I really like Laurie Halse Anderson’s books, at least those that I’ve read so far. I like how she doesn’t shy away from difficult topics. I mean, I enjoy light and fluffy as much as the next person, but sometimes I need a book that feels a little more honest. And Anderson’s books are definitely brutally honest.
Will being back home help Andy’s PTSD, or will his terrible memories drag him to the edge of hell, and drugs push him over? The Impossible Knife of Memory is Laurie Halse Anderson at her finest: compelling, surprising, and impossible to put down.
I’m actually not sure how to really go about writing a review for this book. So much of the story revolves around Hayley’s dad’s PTSD and how it affects pretty much every aspect of their lives. It was just so intense and painful to read about that I don’t know how to review that aspect of it. So that only really leaves me with Hayley’s other relationships to talk about.
Her best friend, Gracie, was one of those types of friends that crop up in YA, where I’m just like, “Why are you even friends with this person?” I can sympathize with Gracie for having her own screwed up home life, but she and Hayley never really seemed to have any actual friend chemistry.
Hayley’s relationship with Finn was pretty adorable, though. I was just so glad that Hayley found someone in her pretty crappy life that made her happy. Finn was just so . . . buoyant. Whenever Hayley tried to push him down or keep him away he just bounced right back up. I did feel like the author tried a little too hard to give Finn complicated family drama; it just always felt a little forced and not like a real part of the story.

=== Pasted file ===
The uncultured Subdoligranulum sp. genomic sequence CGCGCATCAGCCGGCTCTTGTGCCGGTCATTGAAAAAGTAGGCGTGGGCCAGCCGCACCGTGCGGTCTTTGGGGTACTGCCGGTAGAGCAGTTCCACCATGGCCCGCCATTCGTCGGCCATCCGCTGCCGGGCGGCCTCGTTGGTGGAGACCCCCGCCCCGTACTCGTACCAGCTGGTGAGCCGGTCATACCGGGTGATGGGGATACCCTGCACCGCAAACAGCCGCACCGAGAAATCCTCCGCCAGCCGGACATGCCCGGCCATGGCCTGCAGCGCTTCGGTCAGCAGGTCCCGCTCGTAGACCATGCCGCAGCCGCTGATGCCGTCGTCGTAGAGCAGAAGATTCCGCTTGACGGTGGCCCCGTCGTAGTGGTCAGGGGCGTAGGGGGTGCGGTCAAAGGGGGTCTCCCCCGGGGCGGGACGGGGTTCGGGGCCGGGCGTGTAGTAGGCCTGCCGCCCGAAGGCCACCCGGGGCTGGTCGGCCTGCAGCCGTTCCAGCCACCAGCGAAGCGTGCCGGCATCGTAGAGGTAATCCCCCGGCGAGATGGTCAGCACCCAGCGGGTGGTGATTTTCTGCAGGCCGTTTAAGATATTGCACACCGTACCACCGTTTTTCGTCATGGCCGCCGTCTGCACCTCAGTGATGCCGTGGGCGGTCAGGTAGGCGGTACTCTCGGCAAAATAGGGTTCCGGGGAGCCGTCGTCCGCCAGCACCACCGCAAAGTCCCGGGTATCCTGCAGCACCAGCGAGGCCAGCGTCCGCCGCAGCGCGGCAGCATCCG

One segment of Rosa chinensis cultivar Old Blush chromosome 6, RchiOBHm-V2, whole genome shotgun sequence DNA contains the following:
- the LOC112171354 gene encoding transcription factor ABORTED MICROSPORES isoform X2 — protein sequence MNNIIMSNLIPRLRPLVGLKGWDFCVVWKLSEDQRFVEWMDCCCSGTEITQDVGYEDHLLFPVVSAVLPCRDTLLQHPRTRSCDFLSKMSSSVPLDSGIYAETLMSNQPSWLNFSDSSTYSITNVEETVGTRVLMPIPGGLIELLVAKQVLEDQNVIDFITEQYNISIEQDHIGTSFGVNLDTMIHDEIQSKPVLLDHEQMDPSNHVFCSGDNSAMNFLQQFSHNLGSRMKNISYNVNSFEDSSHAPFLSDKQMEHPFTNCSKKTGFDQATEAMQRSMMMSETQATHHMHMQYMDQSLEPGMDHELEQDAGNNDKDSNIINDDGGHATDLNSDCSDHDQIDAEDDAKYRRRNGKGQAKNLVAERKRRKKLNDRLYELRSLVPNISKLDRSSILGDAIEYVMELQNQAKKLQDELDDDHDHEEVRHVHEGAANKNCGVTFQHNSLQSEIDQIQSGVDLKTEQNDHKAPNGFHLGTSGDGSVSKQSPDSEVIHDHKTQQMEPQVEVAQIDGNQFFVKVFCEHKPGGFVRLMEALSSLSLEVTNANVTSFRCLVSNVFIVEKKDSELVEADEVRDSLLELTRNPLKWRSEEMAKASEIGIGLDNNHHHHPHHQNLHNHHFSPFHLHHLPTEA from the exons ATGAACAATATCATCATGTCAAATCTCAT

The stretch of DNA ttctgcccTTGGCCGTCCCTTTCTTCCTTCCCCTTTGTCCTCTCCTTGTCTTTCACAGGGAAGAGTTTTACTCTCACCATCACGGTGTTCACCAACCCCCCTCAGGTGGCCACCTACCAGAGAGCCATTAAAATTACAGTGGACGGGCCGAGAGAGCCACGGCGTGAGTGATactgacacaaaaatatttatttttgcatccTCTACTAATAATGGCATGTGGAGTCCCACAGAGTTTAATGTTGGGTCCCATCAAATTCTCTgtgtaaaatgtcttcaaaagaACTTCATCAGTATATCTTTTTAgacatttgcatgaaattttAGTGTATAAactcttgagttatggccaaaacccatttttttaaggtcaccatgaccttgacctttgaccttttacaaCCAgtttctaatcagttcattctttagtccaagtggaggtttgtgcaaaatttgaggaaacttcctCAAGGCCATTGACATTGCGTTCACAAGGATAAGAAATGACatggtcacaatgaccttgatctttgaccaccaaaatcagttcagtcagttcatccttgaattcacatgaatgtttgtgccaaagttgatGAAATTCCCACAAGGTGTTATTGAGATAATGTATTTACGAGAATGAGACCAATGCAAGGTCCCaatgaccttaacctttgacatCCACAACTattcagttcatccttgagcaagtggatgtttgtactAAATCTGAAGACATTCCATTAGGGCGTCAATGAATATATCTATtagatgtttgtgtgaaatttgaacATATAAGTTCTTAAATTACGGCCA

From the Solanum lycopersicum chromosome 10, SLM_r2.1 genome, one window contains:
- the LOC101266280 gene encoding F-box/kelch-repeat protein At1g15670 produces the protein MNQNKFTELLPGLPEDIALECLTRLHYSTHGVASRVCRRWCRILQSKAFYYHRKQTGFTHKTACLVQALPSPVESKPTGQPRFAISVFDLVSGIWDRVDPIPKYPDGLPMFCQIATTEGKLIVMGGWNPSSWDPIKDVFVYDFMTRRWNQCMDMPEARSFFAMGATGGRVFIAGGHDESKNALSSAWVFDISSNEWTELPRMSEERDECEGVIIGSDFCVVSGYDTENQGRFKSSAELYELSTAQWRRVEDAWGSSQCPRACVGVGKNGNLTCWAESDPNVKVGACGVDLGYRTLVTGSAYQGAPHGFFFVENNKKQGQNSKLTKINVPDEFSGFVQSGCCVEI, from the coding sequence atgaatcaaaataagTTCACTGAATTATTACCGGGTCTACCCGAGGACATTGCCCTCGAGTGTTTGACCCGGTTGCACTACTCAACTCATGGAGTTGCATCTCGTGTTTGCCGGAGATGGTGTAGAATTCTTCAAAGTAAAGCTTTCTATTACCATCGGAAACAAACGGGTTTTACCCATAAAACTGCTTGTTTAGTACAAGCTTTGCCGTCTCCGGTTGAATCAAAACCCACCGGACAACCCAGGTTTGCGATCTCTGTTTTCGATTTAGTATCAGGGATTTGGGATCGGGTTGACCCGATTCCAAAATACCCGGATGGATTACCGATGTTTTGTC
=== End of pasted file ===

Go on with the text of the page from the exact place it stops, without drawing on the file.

Hayley’s relationship with Trish was one that I wish we could’ve spent more time on. It just had so much potential. As Hayley’s dad’s stateside girlfriend, Trish was never supposed to be Hayley’s mother figure, but then she was . . . until she just walked away, for which Hayley understandably has never forgiven her. And though I feel like Anderson did a good job with their relationship in the time allotted to it as a secondary part of the plot, I wish more time could’ve been spent there because the dynamics fascinated me.
Hayley herself was so strong, if a little rough around the edges and abrasive. Her situation seems impossible, but she deals with it in the best way she knows how. It was hard to watch her constantly push people away and keep them out, but it just made those times she does let people in all the more satisfying for the reader.
Overall, like Anderson’s other books I’ve read, this one was intense but worth the read.
Rating: 3.5 / 5